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Little Kids, Big Questions
is a series of 12 podcasts that translates the research of early childhood development into parenting practices that mothers, fathers and other caregivers can tailor to the needs of their own child and family. Click here to listen to or download the podcasts. This podcast series is generously funded by MetLife Foundation.

What can I expect when it comes to sharing books with my 4-month-old?

Q: What can I expect from my 4-month-old when it comes to reading books with her?

A: Literacy is a process that builds over time, with each new skill adding to the one before.  Keep in mind, though, that literacy is not just a skill, it is also a love—a love of books and the magic they offer. 

Below are some general guidelines about how children play with books from birth to age 3: 

  • 0-6 months:  May calm down while a familiar story or rhyme is read.
  • 6-8 months:  May begin to explore books by looking, touching and mouthing.  May seem fascinated by a particularly bright picture.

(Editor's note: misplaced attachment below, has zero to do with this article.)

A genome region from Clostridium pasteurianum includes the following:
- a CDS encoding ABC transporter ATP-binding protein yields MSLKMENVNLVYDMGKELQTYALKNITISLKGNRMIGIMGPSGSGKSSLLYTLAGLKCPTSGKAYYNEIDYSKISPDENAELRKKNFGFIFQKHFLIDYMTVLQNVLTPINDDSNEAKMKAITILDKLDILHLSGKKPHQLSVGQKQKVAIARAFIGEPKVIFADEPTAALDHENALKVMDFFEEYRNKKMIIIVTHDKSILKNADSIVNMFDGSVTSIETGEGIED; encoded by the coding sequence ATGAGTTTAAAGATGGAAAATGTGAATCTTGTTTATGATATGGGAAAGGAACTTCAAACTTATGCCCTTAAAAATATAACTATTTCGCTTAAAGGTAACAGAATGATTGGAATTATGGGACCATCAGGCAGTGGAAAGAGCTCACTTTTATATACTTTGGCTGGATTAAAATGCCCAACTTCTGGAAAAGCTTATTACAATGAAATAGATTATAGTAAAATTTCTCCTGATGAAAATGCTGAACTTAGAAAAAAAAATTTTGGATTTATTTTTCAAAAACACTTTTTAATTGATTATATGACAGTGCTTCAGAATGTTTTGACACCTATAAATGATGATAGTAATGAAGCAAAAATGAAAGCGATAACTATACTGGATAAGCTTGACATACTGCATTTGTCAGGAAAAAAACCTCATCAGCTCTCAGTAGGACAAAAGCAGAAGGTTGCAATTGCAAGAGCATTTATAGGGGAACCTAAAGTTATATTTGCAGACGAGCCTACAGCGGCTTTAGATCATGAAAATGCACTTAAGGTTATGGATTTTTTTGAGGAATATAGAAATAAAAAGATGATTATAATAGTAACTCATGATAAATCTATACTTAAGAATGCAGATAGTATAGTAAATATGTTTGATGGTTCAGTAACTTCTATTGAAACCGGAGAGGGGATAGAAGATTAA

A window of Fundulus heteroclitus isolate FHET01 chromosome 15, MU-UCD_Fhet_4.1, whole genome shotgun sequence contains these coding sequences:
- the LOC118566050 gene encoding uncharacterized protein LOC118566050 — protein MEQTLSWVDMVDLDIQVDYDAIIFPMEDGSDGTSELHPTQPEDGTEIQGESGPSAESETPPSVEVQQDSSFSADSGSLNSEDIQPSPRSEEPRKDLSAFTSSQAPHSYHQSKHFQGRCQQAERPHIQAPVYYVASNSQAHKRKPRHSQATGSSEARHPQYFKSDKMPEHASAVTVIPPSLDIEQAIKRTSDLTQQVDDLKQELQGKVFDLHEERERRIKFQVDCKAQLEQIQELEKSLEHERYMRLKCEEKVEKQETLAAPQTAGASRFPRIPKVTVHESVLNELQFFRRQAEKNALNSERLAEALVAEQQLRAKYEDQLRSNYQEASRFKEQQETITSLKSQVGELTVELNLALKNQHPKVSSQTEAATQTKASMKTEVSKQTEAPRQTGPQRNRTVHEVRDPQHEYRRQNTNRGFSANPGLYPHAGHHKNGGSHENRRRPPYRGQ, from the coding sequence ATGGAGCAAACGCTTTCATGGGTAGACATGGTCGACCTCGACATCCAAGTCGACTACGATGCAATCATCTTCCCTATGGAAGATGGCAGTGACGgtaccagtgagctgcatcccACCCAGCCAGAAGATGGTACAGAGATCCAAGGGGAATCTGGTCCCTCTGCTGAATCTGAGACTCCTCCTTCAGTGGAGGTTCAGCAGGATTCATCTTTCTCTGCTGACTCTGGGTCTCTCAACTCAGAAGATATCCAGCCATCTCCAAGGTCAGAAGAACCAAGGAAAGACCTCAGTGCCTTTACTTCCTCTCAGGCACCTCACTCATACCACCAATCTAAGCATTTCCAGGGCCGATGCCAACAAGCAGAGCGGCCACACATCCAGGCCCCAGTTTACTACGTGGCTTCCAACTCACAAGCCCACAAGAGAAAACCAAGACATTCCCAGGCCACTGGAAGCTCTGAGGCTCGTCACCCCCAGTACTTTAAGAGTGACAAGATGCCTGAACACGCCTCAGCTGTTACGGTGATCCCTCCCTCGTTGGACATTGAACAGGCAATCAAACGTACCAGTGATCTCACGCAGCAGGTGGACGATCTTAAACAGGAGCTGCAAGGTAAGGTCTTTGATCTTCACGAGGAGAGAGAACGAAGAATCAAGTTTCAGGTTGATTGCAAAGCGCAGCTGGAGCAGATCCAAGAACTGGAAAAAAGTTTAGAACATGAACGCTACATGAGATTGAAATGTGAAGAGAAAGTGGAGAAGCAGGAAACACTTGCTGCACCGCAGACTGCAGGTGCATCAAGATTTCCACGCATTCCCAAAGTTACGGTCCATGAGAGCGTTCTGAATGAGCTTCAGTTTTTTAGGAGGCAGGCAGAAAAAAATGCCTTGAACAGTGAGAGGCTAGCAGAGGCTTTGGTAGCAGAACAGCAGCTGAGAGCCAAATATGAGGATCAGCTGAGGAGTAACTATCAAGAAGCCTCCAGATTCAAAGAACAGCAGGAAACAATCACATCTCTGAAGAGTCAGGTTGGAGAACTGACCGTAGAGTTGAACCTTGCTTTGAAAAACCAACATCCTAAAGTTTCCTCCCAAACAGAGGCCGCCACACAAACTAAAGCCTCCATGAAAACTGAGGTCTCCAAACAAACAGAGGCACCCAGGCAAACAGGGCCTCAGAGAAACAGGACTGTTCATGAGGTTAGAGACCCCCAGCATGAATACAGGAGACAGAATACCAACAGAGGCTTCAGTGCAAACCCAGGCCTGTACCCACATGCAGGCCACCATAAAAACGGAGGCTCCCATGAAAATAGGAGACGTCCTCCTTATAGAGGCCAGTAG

• 9-11 months:  May have a favorite picture—for example of a smiling baby or a familiar-looking object.
  • 12-18 months:  May begin turning pages or holding a book as if she is “reading.”  May begin saying the word “book” and/or showing a preference for a specific book at bedtime.
  • 24-36 months:  May begin anticipating the story.  For example, while reading Goldilocks and the Three Bears, your toddler may say, “Just right!” as soon as he sees the picture of Goldilocks spooning up her porridge.  She may also request the same story over and over, and may pretend to read books on her own or tell you simple stories.



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